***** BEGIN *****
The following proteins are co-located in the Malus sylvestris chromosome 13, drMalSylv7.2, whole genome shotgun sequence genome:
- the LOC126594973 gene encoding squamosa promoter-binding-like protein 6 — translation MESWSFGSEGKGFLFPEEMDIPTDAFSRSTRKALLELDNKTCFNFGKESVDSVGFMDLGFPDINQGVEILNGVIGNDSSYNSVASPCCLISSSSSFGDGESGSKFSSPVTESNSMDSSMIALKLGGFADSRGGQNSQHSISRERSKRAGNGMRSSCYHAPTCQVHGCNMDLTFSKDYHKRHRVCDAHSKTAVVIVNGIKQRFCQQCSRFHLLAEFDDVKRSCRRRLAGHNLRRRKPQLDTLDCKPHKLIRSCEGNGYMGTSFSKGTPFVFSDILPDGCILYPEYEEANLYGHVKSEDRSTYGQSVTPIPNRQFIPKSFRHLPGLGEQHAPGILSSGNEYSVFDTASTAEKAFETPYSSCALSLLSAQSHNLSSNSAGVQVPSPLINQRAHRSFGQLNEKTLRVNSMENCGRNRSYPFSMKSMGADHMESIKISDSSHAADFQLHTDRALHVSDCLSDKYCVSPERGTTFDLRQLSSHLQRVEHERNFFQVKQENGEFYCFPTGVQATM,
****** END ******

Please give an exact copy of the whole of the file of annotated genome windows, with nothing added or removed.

The following proteins are co-located in the Malus sylvestris chromosome 13, drMalSylv7.2, whole genome shotgun sequence genome:
- the LOC126594973 gene encoding squamosa promoter-binding-like protein 6 — translation MESWSFGSEGKGFLFPEEMDIPTDAFSRSTRKALLELDNKTCFNFGKESVDSVGFMDLGFPDINQGVEILNGVIGNDSSYNSVASPCCLISSSSSFGDGESGSKFSSPVTESNSMDSSMIALKLGGFADSRGGQNSQHSISRERSKRAGNGMRSSCYHAPTCQVHGCNMDLTFSKDYHKRHRVCDAHSKTAVVIVNGIKQRFCQQCSRFHLLAEFDDVKRSCRRRLAGHNLRRRKPQLDTLDCKPHKLIRSCEGNGYMGTSFSKGTPFVFSDILPDGCILYPEYEEANLYGHVKSEDRSTYGQSVTPIPNRQFIPKSFRHLPGLGEQHAPGILSSGNEYSVFDTASTAEKAFETPYSSCALSLLSAQSHNLSSNSAGVQVPSPLINQRAHRSFGQLNEKTLRVNSMENCGRNRSYPFSMKSMGADHMESIKISDSSHAADFQLHTDRALHVSDCLSDKYCVSPERGTTFDLRQLSSHLQRVEHERNFFQVKQENGEFYCFPTGVQATM,